The Snap Increments input in Plan View and Elevation View settings was not being re-enabled if the Display gridlines was not checked before you reset original settings. It is now enabled after the reset because Display gridlines is checked in that case.

d) Imperial Formatting

If you selected imperial units and then resets to original settings, the unit system changed back to Metric, but the Distance, Thickness and Force combo boxes remained enabled. They are now disabled when the unit system is Metric.

19. Fastener Length and Diameter Input for Power-driven Nails (Change 258)

-        For power-driven nails, an error message would appear indicating the fastener length is too small when the fastener length field lost focus and you had selected unknown fastener length. This message is no longer displayed under this circumstance.

-        When fastener diameter loses focus and the user has selected unknown diameter, the diameter would automatically be set to 0. This issue has now been fixed.

-        The progam allowed input of a zero fastener diameter but would design as if it was unknown. Now if you enter a fastener diameter of 0, the Diameter input automatically changes to Unknown.

20. Minimum Nail Diameter for Power-driven Nails (Changes 260 and 261)

The software placed a minimum requirement on the diameter of power-driven nails to be 2.84 mm when deflection analysis is enabled and 2.0 mm otherwise, and showed. The diameter of power-driven nails must now be greater than or equal to 2.0 mm regardless of whether deflection analysis is enabled.

Furthermore, the message saying Nails less than [2.0", 51mm] in length … has changed to Nails less than 2.0" in length

21. Asterisk Next to Framing Thickness and Width (Change 262)

In the Wall Input dialog, the Thickness and Width of wall studs can be entered by the user as well as selected from a list in the wall input dialog, but did not have an asterisk next to them like the other editable fields. The asterisk has been added.

22. Wall Dead Load Input (Change 153)

The input for creating special wall dead loads for Jhd calculations was in the wind section of the Load Generation dialog, when it applies to both wind and seismic. This has been corrected.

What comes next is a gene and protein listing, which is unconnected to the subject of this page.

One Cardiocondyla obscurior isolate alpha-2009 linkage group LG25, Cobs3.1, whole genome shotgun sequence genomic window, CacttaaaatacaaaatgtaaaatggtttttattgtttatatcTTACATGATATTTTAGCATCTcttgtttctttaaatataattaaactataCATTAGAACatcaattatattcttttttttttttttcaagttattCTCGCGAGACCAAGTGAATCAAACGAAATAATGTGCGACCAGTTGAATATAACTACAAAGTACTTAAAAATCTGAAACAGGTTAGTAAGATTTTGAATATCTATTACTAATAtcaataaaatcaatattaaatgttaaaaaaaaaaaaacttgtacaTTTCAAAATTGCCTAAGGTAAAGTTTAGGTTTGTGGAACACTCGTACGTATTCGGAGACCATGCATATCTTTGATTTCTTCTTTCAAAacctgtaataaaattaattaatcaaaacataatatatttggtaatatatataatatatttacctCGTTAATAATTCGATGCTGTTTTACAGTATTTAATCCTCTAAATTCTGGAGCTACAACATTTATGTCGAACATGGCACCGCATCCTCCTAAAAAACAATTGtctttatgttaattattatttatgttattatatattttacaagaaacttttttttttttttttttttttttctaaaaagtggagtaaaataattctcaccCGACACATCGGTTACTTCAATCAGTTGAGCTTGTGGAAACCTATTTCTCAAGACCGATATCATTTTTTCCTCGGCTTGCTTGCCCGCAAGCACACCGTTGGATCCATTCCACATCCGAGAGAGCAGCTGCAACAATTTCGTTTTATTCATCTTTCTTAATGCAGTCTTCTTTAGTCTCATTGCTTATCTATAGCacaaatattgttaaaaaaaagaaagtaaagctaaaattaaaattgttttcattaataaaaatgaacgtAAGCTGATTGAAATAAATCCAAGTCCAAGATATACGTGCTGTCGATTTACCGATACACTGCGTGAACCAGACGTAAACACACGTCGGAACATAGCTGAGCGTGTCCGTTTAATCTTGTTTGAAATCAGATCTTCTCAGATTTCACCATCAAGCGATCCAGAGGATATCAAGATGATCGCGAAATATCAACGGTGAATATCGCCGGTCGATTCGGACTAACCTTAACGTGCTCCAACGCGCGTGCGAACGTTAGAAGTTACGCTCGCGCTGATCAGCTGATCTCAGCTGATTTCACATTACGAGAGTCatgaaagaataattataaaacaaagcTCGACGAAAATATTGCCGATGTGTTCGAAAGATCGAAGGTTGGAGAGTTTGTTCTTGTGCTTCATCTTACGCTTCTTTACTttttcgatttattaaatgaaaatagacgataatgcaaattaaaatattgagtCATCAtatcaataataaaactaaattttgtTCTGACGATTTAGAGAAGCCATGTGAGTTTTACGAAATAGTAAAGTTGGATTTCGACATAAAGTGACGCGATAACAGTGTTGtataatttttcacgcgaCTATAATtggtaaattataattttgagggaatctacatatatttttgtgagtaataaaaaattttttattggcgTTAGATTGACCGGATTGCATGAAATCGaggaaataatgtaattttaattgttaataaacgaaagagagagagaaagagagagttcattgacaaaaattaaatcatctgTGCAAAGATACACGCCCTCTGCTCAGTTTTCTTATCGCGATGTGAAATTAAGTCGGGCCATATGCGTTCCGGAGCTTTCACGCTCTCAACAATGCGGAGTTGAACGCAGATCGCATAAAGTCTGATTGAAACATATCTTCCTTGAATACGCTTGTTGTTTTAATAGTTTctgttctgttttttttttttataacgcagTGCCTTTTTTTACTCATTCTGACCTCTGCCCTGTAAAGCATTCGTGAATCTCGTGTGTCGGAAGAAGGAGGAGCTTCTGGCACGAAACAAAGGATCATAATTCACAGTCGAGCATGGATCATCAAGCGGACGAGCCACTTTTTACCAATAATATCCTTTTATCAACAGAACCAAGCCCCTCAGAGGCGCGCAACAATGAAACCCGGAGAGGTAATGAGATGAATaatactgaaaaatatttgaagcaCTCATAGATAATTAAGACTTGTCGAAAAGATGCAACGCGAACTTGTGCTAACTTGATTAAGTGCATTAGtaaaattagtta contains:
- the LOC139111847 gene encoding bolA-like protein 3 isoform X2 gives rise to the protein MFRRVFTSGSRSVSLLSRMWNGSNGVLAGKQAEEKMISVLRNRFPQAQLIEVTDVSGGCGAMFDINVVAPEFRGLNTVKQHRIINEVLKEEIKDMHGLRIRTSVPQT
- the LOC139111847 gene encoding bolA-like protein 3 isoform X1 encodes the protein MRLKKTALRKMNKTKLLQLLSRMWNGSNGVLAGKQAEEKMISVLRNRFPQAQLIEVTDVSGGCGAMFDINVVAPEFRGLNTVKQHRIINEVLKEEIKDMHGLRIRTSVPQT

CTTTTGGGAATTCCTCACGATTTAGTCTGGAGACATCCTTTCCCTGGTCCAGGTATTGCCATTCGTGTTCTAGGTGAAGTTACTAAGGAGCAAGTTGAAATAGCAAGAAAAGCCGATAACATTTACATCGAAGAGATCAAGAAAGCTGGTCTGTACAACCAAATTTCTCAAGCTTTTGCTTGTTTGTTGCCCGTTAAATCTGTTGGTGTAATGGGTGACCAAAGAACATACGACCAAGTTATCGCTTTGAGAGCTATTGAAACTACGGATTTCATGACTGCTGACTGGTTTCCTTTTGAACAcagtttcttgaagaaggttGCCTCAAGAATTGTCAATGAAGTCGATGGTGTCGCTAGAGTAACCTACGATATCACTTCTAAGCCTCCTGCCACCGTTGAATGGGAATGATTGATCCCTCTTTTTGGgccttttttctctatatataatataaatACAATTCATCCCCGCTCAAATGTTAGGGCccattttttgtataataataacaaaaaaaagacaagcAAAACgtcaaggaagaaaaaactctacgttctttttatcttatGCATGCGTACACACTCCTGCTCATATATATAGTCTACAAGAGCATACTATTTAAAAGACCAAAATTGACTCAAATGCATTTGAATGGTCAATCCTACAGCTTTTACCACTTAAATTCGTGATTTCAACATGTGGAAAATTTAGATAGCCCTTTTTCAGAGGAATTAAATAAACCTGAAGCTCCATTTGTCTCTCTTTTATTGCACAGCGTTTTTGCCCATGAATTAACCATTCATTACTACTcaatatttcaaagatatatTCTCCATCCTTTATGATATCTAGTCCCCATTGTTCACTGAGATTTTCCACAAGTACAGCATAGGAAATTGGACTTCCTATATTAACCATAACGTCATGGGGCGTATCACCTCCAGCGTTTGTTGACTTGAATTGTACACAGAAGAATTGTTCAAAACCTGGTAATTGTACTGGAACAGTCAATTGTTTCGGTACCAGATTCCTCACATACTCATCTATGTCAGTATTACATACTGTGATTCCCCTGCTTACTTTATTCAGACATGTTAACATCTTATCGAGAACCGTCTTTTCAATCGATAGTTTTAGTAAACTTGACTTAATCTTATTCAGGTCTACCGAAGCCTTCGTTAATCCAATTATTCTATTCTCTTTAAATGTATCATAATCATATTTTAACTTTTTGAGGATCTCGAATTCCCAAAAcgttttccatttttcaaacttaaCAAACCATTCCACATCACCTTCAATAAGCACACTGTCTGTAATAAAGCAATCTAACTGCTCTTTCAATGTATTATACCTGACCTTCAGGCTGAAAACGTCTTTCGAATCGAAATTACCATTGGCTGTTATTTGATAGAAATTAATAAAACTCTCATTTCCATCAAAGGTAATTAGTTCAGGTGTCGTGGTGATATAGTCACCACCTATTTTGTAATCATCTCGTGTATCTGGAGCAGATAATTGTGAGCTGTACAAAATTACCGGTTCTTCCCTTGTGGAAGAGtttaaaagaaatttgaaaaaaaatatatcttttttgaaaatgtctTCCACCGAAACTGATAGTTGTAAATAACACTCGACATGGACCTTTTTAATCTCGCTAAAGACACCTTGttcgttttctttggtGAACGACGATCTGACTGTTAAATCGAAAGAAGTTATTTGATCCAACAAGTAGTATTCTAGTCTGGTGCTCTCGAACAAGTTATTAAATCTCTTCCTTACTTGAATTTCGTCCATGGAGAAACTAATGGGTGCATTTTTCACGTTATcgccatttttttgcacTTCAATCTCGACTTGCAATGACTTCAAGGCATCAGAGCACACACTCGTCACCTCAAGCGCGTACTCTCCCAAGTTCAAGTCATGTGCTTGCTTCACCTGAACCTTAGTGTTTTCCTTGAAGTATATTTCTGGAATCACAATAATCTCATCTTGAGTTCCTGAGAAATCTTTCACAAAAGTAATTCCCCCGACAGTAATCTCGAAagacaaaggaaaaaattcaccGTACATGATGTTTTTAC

23. Project Files with Hold-downs Deleted from Database (Bug 2827)

When loading a project file that contains hold-downs that don’t exist in the current hold-down database, the missing hold-downs were added to the database, but the Cap S-P-F field is populated with a nonsensical value. This has been corrected.

24. Message for No Species Group in Database.ini File (Change 167)

If you do not have a current database.ini file so that the species group is not identified, an error now appears on the screen and a stud density of 0.42 corresponding to S-P-F is used for anchorage deflection calculations. Previously the program would show nonsensical hold-down design, which also affected deflection calculations.

Please note that if this situation occurs, the program repeats the message many times. If you continue to dismiss the message, the design will eventually complete normally. This will be corrected for the next version of the Shearwalls.  The situation that an incorrect database.ini file is on the computer ordinarily exists only in internal testing environments.   

F:  Text Output

1. Shear Results Output for Shearlines which Extend over Part of Structure (Bug 2822)

The program output only one line of shear results data when there is only one shear wall on the line, on the assumption that the information for the line will be identical to that for the wall. However, when the shearline did not extend the whole distance between exterior walls, the shearline length is different than the wall length. The V/L value shown in the shear results output was that for the shearline, that is, the diaphragm shear flow, and not the design shear flow that is needed for the wall. The design ratio therefore did not correspond to the force V/L and the resistance Vr/L values shown in the line.

This was a display issue only, not affecting design, and has been corrected.

2. Cumulative Storey Shear in Seismic info Table (Change 137)

The value of storey shear for All levels has been removed from the Seismic Info table. Below the table, the following lines now appear